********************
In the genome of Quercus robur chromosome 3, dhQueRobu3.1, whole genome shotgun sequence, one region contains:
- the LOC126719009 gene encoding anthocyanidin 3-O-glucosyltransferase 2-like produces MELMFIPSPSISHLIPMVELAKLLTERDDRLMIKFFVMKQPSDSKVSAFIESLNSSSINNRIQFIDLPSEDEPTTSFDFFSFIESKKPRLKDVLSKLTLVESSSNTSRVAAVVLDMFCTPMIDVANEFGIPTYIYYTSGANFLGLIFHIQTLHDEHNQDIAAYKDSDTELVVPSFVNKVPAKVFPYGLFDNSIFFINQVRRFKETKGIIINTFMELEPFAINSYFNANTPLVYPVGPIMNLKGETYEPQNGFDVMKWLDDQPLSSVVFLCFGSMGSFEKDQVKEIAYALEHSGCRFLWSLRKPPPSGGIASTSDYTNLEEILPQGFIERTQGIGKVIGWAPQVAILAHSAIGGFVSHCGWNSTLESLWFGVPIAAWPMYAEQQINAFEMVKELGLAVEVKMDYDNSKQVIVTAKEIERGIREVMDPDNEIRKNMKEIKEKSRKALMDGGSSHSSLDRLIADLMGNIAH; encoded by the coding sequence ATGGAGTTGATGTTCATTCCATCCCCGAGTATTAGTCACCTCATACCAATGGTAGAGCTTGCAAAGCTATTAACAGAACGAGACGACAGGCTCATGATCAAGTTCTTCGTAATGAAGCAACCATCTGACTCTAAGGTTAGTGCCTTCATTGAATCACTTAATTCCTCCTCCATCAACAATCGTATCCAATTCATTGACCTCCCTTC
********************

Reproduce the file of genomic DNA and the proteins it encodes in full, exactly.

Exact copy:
In the genome of Quercus robur chromosome 3, dhQueRobu3.1, whole genome shotgun sequence, one region contains:
- the LOC126719009 gene encoding anthocyanidin 3-O-glucosyltransferase 2-like produces MELMFIPSPSISHLIPMVELAKLLTERDDRLMIKFFVMKQPSDSKVSAFIESLNSSSINNRIQFIDLPSEDEPTTSFDFFSFIESKKPRLKDVLSKLTLVESSSNTSRVAAVVLDMFCTPMIDVANEFGIPTYIYYTSGANFLGLIFHIQTLHDEHNQDIAAYKDSDTELVVPSFVNKVPAKVFPYGLFDNSIFFINQVRRFKETKGIIINTFMELEPFAINSYFNANTPLVYPVGPIMNLKGETYEPQNGFDVMKWLDDQPLSSVVFLCFGSMGSFEKDQVKEIAYALEHSGCRFLWSLRKPPPSGGIASTSDYTNLEEILPQGFIERTQGIGKVIGWAPQVAILAHSAIGGFVSHCGWNSTLESLWFGVPIAAWPMYAEQQINAFEMVKELGLAVEVKMDYDNSKQVIVTAKEIERGIREVMDPDNEIRKNMKEIKEKSRKALMDGGSSHSSLDRLIADLMGNIAH; encoded by the coding sequence ATGGAGTTGATGTTCATTCCATCCCCGAGTATTAGTCACCTCATACCAATGGTAGAGCTTGCAAAGCTATTAACAGAACGAGACGACAGGCTCATGATCAAGTTCTTCGTAATGAAGCAACCATCTGACTCTAAGGTTAGTGCCTTCATTGAATCACTTAATTCCTCCTCCATCAACAATCGTATCCAATTCATTGACCTCCCTTC